President-elect Joe Biden on Friday tapped Rhode Island Gov. Gina Raimondo to head the Department of Commerce, an agency that will take a leading role in his administration’s priority issues around the economy, environment and climate.

Raimondo, 49, born and raised in Rhode Island, is the state’s first female governor. With a background in the financial industry, she is seen as firmly in the centrist wing of the Democratic party, despite Republican critics’ contentions that the state has been less business-friendly under her administration.

As secretary of Commerce, Raimondo’s portfolio includes agencies like the National Marine Fisheries Service and weather and climate science groups. She will be at the forefront of the Biden administration’s policies on trade.

She is a “daughter of a working-class family who knows what it was like to have a job shipped off to China,” Biden said Friday at a press conference in Wilmington, Del. He called Raimondo “one of the most effective, forward-looking governors in the United States,” who has “put Rhode Island on the path to achieving 100 percent renewable energy.”

Raimondo and her allies have ardently pursued offshore wind energy as a growth industry for Rhode Island, where the 30-megawatt Block Island Wind Farm was built in 2016 as a commercial-scale pilot project.

That established the state as a base for wind power support services. Blount Boats in Warren, R.I., built the first U.S.-flag crew transfer vessels, operated by Atlantic Wind Transfers in North Kingston, R.I., setting the stage for the state to be a major base for wind development off southern New England.

That’s also raised conflicts with the state’s commercial fishing industry – particularly the squid fleet, where captains say proposed turbine arrays could utterly disrupt their fishing patterns. National advocates for the fishing industry praised the choice of Raimondo, while calling for her to steer a path that will allow both industries to co-exist.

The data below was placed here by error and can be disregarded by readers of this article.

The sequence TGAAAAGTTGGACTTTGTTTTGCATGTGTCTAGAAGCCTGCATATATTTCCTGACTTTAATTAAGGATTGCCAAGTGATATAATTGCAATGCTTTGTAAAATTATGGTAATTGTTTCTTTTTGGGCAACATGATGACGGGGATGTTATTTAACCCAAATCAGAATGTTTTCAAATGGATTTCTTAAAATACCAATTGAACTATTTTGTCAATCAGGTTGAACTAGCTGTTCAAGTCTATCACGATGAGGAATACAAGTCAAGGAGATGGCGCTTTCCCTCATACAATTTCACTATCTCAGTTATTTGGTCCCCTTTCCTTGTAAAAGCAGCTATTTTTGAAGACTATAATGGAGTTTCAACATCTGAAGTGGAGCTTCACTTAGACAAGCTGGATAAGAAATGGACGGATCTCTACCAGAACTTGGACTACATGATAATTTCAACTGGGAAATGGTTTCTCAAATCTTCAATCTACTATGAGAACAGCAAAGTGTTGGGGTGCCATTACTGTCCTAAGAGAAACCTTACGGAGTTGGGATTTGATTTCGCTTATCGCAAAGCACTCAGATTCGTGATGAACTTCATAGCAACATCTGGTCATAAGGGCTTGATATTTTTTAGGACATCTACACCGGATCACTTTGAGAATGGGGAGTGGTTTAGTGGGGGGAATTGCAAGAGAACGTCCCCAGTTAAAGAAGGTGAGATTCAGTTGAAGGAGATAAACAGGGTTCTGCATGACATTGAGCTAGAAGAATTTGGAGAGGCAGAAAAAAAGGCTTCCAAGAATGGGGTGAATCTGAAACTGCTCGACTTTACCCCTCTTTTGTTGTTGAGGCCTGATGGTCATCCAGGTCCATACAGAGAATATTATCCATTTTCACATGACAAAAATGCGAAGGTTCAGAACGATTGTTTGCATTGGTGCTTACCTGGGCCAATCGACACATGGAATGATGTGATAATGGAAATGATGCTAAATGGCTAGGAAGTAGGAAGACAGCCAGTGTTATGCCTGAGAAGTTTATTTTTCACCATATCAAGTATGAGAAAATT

“In light of the increasing number of proposed actions in our federal waters, we sincerely hope Governor Raimondo’s experience working with the commercial fishing industry in Rhode Island will guide her in ensuring our businesses continue to thrive,” said Leigh Habegger, executive director of the Seafood Harvesters of America, in a statement late Thursday as news emerged that Raimondo would be Biden’s choice.

“In particular, her leadership on the Special Area Management Plan (SAMP) will be useful as the Commerce Department navigates ambitious offshore wind goals. We look forward to her swift confirmation and working with Ms. Raimondo and the Department of Commerce on ensuring that our commercial fishermen have a seat at the table during these, and other fisheries management, discussions,” said Habegger.

“It is my sincere hope that Governor Raimondo carries with her the experiences and lessons learned from her time in Rhode Island,” said Christopher Brown, a Rhode Island captain and founding president of Seafood Harvesters of America.

Raimondo “will have to find a harmonious existence for both the fishing industry and the offshore wind industry. Hopefully her time in Rhode Island has granted her the wisdom to make sound choices to ensure the delivery of both,” said Brown. ‘I hope that the commercial industry doesn't become collateral damage of greater blind ambition.”

Associate Editor Kirk Moore was a reporter for the Asbury Park Press for over 30 years before joining WorkBoat in 2015. He wrote several award-winning stories on marine, environmental, coastal and military issues that helped drive federal and state government policy changes. He has also been a field editor for WorkBoat’s sister publication, National Fisherman, for almost 25 years. Moore was awarded the Online News Association 2011 Knight Award for Public Service for the “Barnegat Bay Under Stress,” 2010 series that led to the New Jersey state government’s restoration plan. He lives in West Creek, N.J.

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